Have you ever started reading a book or watching a TV series and felt an immediate connection with a character only to have the writer(s) destroy the main reason you love the work by taking away that character?
A while ago, I posted about intellectual archetypes in SF television, and at the top of my list resides Stargate SG-1’s Daniel Jackson. While the rest of the show’s ensemble is great, watching Daniel Jackson do his nerd thing was more enjoyable than any other aspect of the show.
And then, he was written out of the series. At least for a little while. I know he’s back in Season 7 because I’ve seen the beginning of Stargate Atlantis, but there is still a whole season where my favorite character is replaced by a new nerd guy who was introduced in the episode Daniel leaves.
Daniel Jackson isn’t the alone in this phenomenon. I get attached to characters, and they are written off or take a hiatus. Why do the writers do this to me? Is there rhyme or reason to it? I think so, yes.
In Daniel Jackson’s case, departure was the only way to get the character the additional depth he needed. His insecurities and self-doubt were building up to the point where either a change was necessary or the show would lose the believable human element that makes it so great. So Daniel had to “ascend” and move into the next phase of his intellectual journey.
I’m not sure what brings him back (I’m staying away from that degree of spoiler), but he does, and I’m assuming there will be much needed narrative catharsis upon his return. He will have grown past his insecurities, his friends will have grown more self-reliant in his absence, and the plots for the remaining seasons will reflect their newfound growth.
In Buffy the Vampire Slayer, Rupert Giles has to leave in order for Buffy to learn to stand on her own during Season 6. He stays gone for roughly half a season—if spoilers I’ve heard are accurate—before he comes back as a regular character. Again, I’m not sure on the details as I’m not that far into the series, but I know the basic gist of the story based on the musical episode, “Once More with Feeling” and my wife’s love of the franchise. Giles, I suspect, has to deal with some personal issues (Ripper stuff, maybe?)as well as his fatherly feelings toward Buffy, but when he returns, his and Buffy’s relationship is strengthened by the time apart and the vamp dusting gets taken up a notch.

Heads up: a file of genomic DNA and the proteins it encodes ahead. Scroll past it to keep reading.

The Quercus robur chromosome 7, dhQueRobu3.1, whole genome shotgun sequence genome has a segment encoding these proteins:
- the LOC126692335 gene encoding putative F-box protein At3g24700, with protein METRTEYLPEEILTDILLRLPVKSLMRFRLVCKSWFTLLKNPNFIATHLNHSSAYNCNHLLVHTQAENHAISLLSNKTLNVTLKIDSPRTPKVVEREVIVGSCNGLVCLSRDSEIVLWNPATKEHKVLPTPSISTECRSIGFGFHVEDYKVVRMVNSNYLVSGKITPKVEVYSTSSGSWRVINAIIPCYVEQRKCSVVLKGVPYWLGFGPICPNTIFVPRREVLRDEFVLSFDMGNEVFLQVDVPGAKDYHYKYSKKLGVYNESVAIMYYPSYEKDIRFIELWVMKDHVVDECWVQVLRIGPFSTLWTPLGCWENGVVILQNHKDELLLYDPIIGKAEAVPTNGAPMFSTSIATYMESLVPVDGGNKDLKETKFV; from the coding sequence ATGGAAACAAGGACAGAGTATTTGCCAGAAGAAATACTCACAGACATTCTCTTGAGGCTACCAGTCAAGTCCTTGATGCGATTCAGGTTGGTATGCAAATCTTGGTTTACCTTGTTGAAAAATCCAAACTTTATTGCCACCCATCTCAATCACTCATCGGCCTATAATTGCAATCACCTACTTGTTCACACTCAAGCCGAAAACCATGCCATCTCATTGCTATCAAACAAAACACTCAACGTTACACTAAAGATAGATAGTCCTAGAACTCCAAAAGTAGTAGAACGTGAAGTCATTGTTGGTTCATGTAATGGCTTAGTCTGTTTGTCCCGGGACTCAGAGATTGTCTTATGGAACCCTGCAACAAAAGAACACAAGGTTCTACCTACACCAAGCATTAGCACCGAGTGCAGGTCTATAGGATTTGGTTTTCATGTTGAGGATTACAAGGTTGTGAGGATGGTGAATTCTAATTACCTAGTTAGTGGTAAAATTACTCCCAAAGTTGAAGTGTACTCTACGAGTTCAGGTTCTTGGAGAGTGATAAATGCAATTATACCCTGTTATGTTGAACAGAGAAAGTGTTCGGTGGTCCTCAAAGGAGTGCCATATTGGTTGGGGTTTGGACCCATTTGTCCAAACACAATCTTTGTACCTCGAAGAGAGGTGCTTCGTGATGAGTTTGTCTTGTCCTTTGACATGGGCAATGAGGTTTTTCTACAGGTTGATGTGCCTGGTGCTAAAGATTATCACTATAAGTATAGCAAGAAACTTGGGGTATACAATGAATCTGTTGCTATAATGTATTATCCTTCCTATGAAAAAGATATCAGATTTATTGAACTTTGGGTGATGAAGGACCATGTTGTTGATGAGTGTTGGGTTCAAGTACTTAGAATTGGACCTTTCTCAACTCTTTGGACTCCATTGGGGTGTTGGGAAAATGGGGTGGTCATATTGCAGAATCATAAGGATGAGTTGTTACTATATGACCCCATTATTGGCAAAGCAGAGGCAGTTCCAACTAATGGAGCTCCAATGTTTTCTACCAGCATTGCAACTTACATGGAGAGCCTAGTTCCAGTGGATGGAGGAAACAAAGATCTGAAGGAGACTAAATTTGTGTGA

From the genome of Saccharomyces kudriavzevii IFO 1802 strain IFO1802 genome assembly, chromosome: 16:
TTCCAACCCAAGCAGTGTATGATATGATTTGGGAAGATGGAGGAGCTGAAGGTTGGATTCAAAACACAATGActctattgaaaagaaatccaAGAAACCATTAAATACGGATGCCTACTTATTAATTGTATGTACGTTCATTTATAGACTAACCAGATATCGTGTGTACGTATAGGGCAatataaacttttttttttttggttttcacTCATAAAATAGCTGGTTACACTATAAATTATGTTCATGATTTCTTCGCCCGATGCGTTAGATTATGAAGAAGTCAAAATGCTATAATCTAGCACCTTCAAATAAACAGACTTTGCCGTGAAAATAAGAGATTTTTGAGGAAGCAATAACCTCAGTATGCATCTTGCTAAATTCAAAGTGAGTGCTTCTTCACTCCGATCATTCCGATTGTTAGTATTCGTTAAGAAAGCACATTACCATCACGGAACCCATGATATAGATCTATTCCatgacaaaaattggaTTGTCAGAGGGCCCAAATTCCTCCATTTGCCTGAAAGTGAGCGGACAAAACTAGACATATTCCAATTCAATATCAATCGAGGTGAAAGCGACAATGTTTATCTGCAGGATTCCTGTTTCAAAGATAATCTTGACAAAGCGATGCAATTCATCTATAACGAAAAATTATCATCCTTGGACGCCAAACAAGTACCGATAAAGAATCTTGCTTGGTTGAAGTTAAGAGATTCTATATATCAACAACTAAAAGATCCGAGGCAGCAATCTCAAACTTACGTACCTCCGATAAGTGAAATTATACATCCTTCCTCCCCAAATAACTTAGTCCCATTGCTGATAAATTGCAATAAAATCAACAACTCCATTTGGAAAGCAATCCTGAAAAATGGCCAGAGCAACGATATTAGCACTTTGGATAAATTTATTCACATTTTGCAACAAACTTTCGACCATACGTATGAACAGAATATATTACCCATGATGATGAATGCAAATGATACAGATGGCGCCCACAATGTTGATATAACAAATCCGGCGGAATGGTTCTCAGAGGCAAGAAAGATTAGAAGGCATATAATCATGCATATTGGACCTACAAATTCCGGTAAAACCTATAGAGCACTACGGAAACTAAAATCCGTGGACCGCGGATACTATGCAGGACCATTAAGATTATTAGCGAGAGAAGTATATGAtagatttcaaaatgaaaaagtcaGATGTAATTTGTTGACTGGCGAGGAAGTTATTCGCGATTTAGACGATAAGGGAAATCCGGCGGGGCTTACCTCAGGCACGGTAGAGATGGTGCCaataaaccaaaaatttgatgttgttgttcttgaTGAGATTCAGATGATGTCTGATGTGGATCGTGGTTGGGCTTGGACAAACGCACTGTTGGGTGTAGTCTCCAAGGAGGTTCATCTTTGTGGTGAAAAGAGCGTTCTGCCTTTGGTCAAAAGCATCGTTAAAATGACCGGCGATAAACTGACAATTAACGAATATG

So these two instances of this storytelling device got me to thinking. I don’t think it is a coincidence that thesse two characters share a common trait, either—intelligence.
Is there something about being an intellectual that requires time away from others that completes a smart guy (or gal)’s maturation? Yes, I think there is. Who do you ever hear of taking sabbaticals and vacations to “find themselves?” Thinkers and introverts, that’s who. Those who exist more inside themselves than out.
If we fall back on the classics—Jung, Campbell, and Frye—we see Daniel Jackson and Rupert Giles both falling into the archetypes of Wise Old Man (and Boon Companion, in many ways) as they work their way through their respective narrative’s monomyth. Without them taking their break from the day-to-day in order to find enlightenment, their heroes (Buffy Summers and Jack O’Neill) would never be able to ultimately complete their quest. It is only through the absence of wisdom that personal heroic growth is made, and once that growth occurs, wisdom can return, albeit in a reduced capacity regarding the quest itself; the personal relationship, however, between hero and Wise Old Man is enhanced.
This kind of sabbatical takes place in almost every heroic journey, and since my love is contemporary lit, the examples you get will be from that: Gandalf in The Lord of the Rings. Obi-Wan Kenobi in Star Wars. Albus Dumbledore in Harry Potter. Without each of them taking the steps toward ultimate enlightenment, their heroes would have never been able to overcome the evil that only they could overcome.
So maybe I shouldn’t be irritated that Daniel is gone from the next season of SG-1. I know that there will be much rejoicing and an excellent story (hopefully) to come from his return, and I’m sure that he’ll be integral to much of the narrative of the remaining seasons. But no amount of understanding the monomyth can make me not sigh a little when I load up the DVD and watch hours and hours of my favorite show sans my favorite character.
There better be some awesome stuff coming in Seasons 7-10. I’m just sayin’.\